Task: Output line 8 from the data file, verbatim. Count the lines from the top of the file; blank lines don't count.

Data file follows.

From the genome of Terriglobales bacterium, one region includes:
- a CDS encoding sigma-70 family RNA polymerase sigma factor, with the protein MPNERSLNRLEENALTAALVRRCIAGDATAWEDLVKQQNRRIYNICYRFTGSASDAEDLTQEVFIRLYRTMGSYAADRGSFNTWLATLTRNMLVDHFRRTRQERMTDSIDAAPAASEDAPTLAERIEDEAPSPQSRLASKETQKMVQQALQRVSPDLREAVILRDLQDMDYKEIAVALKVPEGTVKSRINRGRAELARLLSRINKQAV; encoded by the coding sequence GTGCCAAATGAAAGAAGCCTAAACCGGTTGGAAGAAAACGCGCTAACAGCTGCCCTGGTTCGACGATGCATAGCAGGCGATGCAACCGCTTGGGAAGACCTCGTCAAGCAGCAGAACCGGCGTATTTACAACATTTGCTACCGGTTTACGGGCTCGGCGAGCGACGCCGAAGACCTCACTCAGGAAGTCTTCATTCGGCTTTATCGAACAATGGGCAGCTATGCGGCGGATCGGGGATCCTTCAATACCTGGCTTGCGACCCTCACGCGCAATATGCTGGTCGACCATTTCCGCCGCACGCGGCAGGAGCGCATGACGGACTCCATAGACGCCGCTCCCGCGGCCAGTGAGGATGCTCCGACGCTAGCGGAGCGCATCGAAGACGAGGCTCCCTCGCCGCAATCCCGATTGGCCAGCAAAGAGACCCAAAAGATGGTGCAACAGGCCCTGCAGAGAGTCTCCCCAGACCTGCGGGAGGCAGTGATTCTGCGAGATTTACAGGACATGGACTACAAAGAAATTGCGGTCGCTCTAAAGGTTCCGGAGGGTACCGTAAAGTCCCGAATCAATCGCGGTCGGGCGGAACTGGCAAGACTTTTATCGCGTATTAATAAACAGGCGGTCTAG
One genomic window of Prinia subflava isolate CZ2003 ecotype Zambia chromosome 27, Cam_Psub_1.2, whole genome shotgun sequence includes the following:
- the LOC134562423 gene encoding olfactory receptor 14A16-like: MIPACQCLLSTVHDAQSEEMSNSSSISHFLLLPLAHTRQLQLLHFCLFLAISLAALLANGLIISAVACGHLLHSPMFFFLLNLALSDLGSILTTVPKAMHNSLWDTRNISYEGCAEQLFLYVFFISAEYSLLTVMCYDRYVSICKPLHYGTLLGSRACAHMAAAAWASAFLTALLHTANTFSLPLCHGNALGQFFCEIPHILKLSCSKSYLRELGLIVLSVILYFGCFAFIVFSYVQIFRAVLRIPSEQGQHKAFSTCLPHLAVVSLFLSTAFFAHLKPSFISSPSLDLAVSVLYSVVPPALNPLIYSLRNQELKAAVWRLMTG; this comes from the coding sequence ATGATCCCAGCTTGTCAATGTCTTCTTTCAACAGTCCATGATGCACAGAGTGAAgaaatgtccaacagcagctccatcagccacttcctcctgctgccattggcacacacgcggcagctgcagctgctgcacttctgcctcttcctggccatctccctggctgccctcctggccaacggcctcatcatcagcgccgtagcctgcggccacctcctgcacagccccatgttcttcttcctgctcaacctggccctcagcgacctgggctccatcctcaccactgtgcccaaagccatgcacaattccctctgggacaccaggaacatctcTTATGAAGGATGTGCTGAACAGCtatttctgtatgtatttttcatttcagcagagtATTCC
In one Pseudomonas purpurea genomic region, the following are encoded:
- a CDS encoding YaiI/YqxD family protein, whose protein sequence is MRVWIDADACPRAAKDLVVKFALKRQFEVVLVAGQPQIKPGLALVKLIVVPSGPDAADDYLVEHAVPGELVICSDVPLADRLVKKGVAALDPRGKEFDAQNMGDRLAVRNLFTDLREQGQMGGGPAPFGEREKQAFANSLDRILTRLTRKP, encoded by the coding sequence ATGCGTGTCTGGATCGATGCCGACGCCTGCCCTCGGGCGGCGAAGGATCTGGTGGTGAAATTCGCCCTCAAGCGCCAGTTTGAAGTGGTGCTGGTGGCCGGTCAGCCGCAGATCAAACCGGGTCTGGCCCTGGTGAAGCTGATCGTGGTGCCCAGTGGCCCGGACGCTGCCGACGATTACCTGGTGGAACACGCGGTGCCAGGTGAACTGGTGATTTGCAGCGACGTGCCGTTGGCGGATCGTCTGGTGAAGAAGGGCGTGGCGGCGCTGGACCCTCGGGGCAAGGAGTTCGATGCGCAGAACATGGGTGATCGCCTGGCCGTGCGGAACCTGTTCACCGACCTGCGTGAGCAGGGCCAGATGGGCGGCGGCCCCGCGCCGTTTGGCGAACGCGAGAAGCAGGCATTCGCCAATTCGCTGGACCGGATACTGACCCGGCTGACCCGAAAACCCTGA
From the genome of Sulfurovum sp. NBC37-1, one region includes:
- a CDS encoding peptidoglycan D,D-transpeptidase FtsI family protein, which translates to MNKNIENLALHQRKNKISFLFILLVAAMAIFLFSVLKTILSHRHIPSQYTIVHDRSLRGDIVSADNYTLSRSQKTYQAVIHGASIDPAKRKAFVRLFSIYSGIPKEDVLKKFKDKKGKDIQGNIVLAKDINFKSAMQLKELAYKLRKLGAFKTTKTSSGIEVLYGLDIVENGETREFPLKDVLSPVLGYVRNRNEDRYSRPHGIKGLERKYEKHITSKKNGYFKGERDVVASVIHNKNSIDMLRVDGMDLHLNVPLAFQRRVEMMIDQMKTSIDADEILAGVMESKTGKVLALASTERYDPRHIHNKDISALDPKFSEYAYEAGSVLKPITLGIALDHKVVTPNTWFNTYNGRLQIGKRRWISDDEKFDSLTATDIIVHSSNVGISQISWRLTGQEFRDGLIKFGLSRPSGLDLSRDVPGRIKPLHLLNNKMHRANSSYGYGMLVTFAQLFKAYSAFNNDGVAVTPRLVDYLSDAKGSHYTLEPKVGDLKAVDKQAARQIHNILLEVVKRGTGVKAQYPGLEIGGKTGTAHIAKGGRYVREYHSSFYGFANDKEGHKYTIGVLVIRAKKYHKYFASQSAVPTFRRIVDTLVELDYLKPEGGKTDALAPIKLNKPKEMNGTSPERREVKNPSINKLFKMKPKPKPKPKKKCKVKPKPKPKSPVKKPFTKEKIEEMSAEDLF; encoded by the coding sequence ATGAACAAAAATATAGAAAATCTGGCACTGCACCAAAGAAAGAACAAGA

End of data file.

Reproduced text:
- a CDS encoding peptidoglycan D,D-transpeptidase FtsI family protein, which translates to MNKNIENLALHQRKNKISFLFILLVAAMAIFLFSVLKTILSHRHIPSQYTIVHDRSLRGDIVSADNYTLSRSQKTYQAVIHGASIDPAKRKAFVRLFSIYSGIPKEDVLKKFKDKKGKDIQGNIVLAKDINFKSAMQLKELAYKLRKLGAFKTTKTSSGIEVLYGLDIVENGETREFPLKDVLSPVLGYVRNRNEDRYSRPHGIKGLERKYEKHITSKKNGYFKGERDVVASVIHNKNSIDMLRVDGMDLHLNVPLAFQRRVEMMIDQMKTSIDADEILAGVMESKTGKVLALASTERYDPRHIHNKDISALDPKFSEYAYEAGSVLKPITLGIALDHKVVTPNTWFNTYNGRLQIGKRRWISDDEKFDSLTATDIIVHSSNVGISQISWRLTGQEFRDGLIKFGLSRPSGLDLSRDVPGRIKPLHLLNNKMHRANSSYGYGMLVTFAQLFKAYSAFNNDGVAVTPRLVDYLSDAKGSHYTLEPKVGDLKAVDKQAARQIHNILLEVVKRGTGVKAQYPGLEIGGKTGTAHIAKGGRYVREYHSSFYGFANDKEGHKYTIGVLVIRAKKYHKYFASQSAVPTFRRIVDTLVELDYLKPEGGKTDALAPIKLNKPKEMNGTSPERREVKNPSINKLFKMKPKPKPKPKKKCKVKPKPKPKSPVKKPFTKEKIEEMSAEDLF; encoded by the coding sequence ATGAACAAAAATATAGAAAATCTGGCACTGCACCAAAGAAAGAACAAGA